Sunday, 15 July 2018

The Role of the Citizen

The Role of the Citizen

International Law: Part 2 – The Role of the Citizen.

(It is the essential rôle of the citizen to require cases to be brought to the International Court; and to read, and publicise, the Court’s findings.)

Where does law get its legitimacy? Is it not, ultimately, from common consent?  A law is a statement proscribing or requiring an action but framed in such a way as to maximise the extent of agreement inside the polity that will be governed by that law.  There is little difference in this essential regard between laws inside a state and laws governing actions between states (or between citizens of one state and those of another), except that there is need of (i) a special court  to codify and apply [6]  International Law and (ii) a mechanism for finding and expressing the required consensus. Well, there is an International Court — the International Court of Justice established in the Hague in 1945 by the Charter of the United Nations. But is there a mechanism for finding and expressing the required consensus, without which the law is simply hot air?

It is illegal to kill people in all civilised states, except when the state is at war, whereupon it becomes accepted practice to kill enemy soldiers. (But not enemy civilians, nor random people, nor to use poisonous chemicals, nor cluster bombs, etc.) Why is it regarded as legal to kill enemy soldiers when a state is at war? Surely because society, and common sense, condones killing enemy soldiers (when they are the aggressors), on the grounds of self defence.   

Isabel Hull wrote an excellent article [1] in the London Review of Books (2018, vol. 40/8, pp. 25-6) reviewing the no-doubt equally inspiring book by Hathaway and Shapiro (2017) titled "The Internationalists and their plan to outlaw war" [2]. What a bold and brilliant plan; because states (it seemed, in 1918) could see no possibility of excluding war from their repertoire. But citizens did feel it was necessary to distinguish between acceptable and unacceptable war. The four heroes of Hathaway and Shapiro’s book are: Levinson (1918), Shotwell (1924), Welles (1942) and Lauterpacht (1941). The first three, in the USA, successfully brought sharper definitions of legitimate and illegal wars into international pacts and declarations, and the last, in Britain, successfully argued the consequences of these declarations in making conquest by war illegal. 

The concept that territory changes hands only by consent, never by force, has become a centrepiece of modern international law.  Since 1945 there have been relatively few unprovoked acts of aggressive conquest: the invasion of East Timor by Indonesia in 1975 [3], the conquest of Kuwait by Iraq, and of Balkan neighbours by Serbia spring to mind, but were unsuccessful. Israeli expansion in 1967 was (perhaps) provoked, (though their subsequent movement of population into occupied territory [probably] breaks the Geneva Convention of 1949 [4]). And the Russian re-annexation of the Crimea in 2014 — was that by invitation of a suppressed population?  When is secession legal? When is the suppression of secession legal? (The confederate States of USA, East Timor, The Crimea, the Basques, Catalonia, Scotland?)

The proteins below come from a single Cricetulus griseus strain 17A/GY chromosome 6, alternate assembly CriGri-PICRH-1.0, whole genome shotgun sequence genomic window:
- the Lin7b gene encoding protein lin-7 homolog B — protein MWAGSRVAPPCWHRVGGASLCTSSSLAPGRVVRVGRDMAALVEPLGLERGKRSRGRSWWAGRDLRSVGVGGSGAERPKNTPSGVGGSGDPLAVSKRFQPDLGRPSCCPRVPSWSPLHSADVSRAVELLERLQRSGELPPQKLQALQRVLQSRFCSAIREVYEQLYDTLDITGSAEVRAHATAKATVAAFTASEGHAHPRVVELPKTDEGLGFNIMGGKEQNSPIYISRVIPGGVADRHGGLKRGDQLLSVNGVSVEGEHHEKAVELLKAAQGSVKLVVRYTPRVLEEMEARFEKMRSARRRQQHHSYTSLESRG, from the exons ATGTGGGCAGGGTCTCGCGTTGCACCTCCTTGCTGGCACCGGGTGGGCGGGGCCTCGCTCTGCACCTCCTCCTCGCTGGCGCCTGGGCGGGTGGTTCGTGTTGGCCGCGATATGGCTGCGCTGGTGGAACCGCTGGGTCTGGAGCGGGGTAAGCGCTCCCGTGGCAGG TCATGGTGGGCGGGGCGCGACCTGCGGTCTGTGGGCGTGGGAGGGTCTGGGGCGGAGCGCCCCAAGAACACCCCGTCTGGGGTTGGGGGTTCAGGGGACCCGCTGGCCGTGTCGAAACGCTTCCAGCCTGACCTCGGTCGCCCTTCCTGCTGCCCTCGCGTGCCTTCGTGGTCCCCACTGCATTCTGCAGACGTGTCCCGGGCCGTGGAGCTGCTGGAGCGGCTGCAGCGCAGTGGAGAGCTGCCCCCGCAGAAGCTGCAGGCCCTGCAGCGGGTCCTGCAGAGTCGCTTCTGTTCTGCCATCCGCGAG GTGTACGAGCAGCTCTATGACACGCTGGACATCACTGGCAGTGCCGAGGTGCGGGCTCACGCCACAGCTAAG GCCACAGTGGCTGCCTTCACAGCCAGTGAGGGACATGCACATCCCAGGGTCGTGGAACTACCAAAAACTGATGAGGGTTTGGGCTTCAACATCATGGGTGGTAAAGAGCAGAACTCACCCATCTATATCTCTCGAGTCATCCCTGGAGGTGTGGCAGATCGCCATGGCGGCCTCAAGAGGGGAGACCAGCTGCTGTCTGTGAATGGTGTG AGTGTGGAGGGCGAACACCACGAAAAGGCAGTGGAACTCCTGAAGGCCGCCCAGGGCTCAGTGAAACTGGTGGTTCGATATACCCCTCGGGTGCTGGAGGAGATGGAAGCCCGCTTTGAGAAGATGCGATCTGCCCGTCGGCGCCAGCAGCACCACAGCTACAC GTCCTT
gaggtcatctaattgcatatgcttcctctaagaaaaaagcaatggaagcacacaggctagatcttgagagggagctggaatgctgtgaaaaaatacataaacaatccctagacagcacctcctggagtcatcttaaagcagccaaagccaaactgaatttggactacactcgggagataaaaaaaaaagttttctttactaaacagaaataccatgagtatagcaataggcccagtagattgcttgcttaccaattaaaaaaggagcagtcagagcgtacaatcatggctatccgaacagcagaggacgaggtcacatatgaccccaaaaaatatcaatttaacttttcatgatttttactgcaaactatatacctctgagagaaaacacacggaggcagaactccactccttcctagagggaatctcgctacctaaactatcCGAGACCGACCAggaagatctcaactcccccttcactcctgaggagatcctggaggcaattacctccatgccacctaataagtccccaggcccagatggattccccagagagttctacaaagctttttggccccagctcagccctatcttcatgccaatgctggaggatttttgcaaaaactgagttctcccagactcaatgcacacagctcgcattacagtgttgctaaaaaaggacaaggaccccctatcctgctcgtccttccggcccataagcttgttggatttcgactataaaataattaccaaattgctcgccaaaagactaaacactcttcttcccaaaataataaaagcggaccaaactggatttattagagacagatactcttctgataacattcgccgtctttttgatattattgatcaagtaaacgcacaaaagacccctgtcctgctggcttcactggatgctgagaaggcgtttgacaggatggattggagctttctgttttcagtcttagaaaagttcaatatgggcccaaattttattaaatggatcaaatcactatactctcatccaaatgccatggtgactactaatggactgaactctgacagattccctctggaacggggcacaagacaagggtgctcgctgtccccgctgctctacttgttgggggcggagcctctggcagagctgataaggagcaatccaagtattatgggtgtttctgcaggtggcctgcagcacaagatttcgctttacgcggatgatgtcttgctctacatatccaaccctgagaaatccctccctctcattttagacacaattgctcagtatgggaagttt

General ignorance, by the citizens of the world, seems to emerge as the main obstacle to the application of International Law, for each case has still to be decided by the bulk of the world’s citizens (being not themselves involved in the dispute). It is clearly impossible for more than a handful of skilled jurists in each country to command the facts and comprehend the principles at issue sufficiently to make a sensible assessment. So we need the International Court to consider each case and publish their findings. Currently, there seems little pressure from governments to bring cases to the International Court. Perhaps the sovereign powers tend to regard any intervention by the International Court as an infringement of their own sovereignty. And there seems to be little public pressure on the news media in civilized countries for information. So, it is the essential role of the citizen to require these cases to be brought to court. And to read, and publicise, the Court’s findings.

It has been argued that judgements by the Internation Court are futile if there is no mechanism for forcing the penalties that the Court may hand down [5]. I argue that this is no longer true. Information transfer is now so swift and easy that a widely held judgement against a rogue country will have, in a short time, impact sufficient to influence law-breakers.

(This continues my investigation into the slow process by which we evolve International Law; a folk process; almost a religious process. For Part I see my previous post.)

1.          London Review of Books (2018, vol. 40/8, pp. 25-6)
2.          Hathaway and Shapiro (2017) The Internationalists and their plan to outlaw war
5.         Ranyard West (1945) Psychology and World Order, Penguin Books, Harmonsworth, UK.
6.          I am grateful to Ignacio Gomez-Palacio for a correction.

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